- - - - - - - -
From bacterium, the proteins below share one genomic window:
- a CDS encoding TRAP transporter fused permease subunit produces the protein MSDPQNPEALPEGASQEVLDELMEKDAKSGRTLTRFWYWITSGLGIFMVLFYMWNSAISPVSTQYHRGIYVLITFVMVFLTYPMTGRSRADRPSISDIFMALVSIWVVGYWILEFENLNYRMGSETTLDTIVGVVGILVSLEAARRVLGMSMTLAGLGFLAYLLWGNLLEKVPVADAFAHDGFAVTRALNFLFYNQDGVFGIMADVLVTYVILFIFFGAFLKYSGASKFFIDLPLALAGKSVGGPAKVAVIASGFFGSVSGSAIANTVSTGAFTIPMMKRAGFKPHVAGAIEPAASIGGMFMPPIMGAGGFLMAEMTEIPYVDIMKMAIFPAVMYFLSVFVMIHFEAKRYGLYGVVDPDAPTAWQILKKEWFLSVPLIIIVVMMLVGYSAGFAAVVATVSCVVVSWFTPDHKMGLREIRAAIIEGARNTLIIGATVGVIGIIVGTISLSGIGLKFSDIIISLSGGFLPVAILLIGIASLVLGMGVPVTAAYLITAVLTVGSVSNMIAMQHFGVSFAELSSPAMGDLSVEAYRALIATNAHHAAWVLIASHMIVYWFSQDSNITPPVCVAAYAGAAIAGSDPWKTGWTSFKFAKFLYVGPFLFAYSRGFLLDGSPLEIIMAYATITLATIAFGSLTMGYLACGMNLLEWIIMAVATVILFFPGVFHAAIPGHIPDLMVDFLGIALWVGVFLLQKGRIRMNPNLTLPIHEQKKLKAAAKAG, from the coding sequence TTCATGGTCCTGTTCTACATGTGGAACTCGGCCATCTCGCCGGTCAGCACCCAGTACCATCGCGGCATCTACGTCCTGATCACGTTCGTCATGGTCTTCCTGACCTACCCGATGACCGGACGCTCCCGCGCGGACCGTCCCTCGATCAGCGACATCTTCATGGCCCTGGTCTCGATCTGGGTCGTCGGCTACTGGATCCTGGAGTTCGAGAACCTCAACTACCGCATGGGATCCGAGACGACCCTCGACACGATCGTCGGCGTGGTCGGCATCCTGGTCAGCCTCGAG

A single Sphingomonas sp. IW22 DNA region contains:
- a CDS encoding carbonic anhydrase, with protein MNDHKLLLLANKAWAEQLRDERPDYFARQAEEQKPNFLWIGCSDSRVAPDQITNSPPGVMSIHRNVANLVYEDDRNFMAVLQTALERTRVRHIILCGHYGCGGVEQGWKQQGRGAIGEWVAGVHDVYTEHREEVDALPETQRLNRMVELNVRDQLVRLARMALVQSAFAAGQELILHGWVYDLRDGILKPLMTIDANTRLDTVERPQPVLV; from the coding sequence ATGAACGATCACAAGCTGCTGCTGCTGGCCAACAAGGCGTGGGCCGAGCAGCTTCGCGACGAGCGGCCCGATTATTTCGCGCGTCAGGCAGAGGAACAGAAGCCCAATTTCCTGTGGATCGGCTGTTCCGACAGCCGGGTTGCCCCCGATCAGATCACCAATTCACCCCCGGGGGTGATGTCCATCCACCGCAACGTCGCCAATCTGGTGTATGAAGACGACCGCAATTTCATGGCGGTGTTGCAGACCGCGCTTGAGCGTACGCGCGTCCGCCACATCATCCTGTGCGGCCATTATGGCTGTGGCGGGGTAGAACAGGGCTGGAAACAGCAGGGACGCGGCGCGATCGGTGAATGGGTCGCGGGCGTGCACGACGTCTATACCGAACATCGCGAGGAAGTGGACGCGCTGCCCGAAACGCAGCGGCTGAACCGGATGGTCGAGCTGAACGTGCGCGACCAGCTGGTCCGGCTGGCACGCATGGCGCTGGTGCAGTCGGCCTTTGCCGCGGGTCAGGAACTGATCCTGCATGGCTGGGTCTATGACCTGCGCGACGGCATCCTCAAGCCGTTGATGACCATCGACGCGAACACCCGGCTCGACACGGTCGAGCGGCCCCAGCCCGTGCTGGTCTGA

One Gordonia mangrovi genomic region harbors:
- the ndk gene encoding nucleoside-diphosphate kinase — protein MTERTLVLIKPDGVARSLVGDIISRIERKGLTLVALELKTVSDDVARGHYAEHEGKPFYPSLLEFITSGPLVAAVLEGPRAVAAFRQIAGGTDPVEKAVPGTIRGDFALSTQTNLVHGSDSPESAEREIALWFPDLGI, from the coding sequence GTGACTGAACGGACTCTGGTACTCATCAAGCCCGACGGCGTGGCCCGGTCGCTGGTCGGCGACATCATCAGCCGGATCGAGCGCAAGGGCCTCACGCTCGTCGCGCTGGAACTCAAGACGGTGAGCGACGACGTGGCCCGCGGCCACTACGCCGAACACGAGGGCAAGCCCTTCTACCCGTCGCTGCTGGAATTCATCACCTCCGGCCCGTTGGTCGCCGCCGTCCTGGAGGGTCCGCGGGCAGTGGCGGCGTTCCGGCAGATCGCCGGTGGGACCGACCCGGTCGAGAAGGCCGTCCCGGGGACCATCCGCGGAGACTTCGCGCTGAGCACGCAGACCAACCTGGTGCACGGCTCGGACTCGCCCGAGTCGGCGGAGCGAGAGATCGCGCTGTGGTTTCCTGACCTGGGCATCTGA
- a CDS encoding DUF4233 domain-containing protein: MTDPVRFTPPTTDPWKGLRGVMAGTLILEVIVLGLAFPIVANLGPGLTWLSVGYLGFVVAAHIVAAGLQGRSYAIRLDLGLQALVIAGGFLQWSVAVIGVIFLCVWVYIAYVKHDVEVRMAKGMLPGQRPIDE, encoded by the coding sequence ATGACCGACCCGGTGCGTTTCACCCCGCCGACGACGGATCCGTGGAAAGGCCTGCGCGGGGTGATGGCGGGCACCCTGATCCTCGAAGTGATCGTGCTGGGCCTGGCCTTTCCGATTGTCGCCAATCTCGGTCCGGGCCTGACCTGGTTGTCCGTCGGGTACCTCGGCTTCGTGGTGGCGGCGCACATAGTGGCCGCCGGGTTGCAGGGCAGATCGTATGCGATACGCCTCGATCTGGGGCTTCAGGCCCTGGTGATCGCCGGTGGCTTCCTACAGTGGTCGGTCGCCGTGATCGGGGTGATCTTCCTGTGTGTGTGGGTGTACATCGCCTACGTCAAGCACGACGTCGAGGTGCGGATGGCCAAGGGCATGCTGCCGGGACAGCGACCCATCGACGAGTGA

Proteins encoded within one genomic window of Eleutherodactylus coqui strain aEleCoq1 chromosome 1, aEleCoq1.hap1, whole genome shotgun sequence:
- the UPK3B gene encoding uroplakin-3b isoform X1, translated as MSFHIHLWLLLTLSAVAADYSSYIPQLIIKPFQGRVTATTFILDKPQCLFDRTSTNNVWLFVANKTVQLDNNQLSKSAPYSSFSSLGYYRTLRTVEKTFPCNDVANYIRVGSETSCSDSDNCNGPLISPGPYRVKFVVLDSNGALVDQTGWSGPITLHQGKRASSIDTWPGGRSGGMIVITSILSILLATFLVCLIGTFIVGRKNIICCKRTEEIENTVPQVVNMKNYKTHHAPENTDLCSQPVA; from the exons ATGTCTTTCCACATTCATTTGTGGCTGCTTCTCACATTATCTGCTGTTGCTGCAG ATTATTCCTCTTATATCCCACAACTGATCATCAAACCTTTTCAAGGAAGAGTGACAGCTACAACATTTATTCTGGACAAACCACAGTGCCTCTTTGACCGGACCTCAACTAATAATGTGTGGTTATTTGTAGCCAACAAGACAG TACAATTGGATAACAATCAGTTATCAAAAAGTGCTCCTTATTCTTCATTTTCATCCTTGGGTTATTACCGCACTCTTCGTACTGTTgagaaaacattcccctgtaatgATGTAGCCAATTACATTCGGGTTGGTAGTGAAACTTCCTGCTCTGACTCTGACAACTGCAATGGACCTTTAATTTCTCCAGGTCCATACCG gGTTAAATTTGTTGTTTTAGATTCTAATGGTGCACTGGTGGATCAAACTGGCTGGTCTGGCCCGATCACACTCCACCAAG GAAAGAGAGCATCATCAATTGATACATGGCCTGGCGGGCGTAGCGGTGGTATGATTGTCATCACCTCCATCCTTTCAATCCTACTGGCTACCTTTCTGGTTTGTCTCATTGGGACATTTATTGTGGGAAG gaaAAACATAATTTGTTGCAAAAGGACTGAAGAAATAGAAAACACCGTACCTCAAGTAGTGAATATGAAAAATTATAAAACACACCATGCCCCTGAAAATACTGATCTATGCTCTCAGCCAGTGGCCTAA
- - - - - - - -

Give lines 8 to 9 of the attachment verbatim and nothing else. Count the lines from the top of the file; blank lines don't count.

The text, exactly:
Proteins encoded within one genomic window of Eleutherodactylus coqui strain aEleCoq1 chromosome 1, aEleCoq1.hap1, whole genome shotgun sequence:
- the UPK3B gene encoding uroplakin-3b isoform X1, translated as MSFHIHLWLLLTLSAVAADYSSYIPQLIIKPFQGRVTATTFILDKPQCLFDRTSTNNVWLFVANKTVQLDNNQLSKSAPYSSFSSLGYYRTLRTVEKTFPCNDVANYIRVGSETSCSDSDNCNGPLISPGPYRVKFVVLDSNGALVDQTGWSGPITLHQGKRASSIDTWPGGRSGGMIVITSILSILLATFLVCLIGTFIVGRKNIICCKRTEEIENTVPQVVNMKNYKTHHAPENTDLCSQPVA; from the exons ATGTCTTTCCACATTCATTTGTGGCTGCTTCTCACATTATCTGCTGTTGCTGCAG ATTATTCCTCTTATATCCCACAACTGATCATCAAACCTTTTCAAGGAAGAGTGACAGCTACAACATTTATTCTGGACAAACCACAGTGCCTCTTTGACCGGACCTCAACTAATAATGTGTGGTTATTTGTAGCCAACAAGACAG TACAATTGGATAACAATCAGTTATCAAAAAGTGCTCCTTATTCTTCATTTTCATCCTTGGGTTATTACCGCACTCTTCGTACTGTTgagaaaacattcccctgtaatgATGTAGCCAATTACATTCGGGTTGGTAGTGAAACTTCCTGCTCTGACTCTGACAACTGCAATGGACCTTTAATTTCTCCAGGTCCATACCG gGTTAAATTTGTTGTTTTAGATTCTAATGGTGCACTGGTGGATCAAACTGGCTGGTCTGGCCCGATCACACTCCACCAAG GAAAGAGAGCATCATCAATTGATACATGGCCTGGCGGGCGTAGCGGTGGTATGATTGTCATCACCTCCATCCTTTCAATCCTACTGGCTACCTTTCTGGTTTGTCTCATTGGGACATTTATTGTGGGAAG gaaAAACATAATTTGTTGCAAAAGGACTGAAGAAATAGAAAACACCGTACCTCAAGTAGTGAATATGAAAAATTATAAAACACACCATGCCCCTGAAAATACTGATCTATGCTCTCAGCCAGTGGCCTAA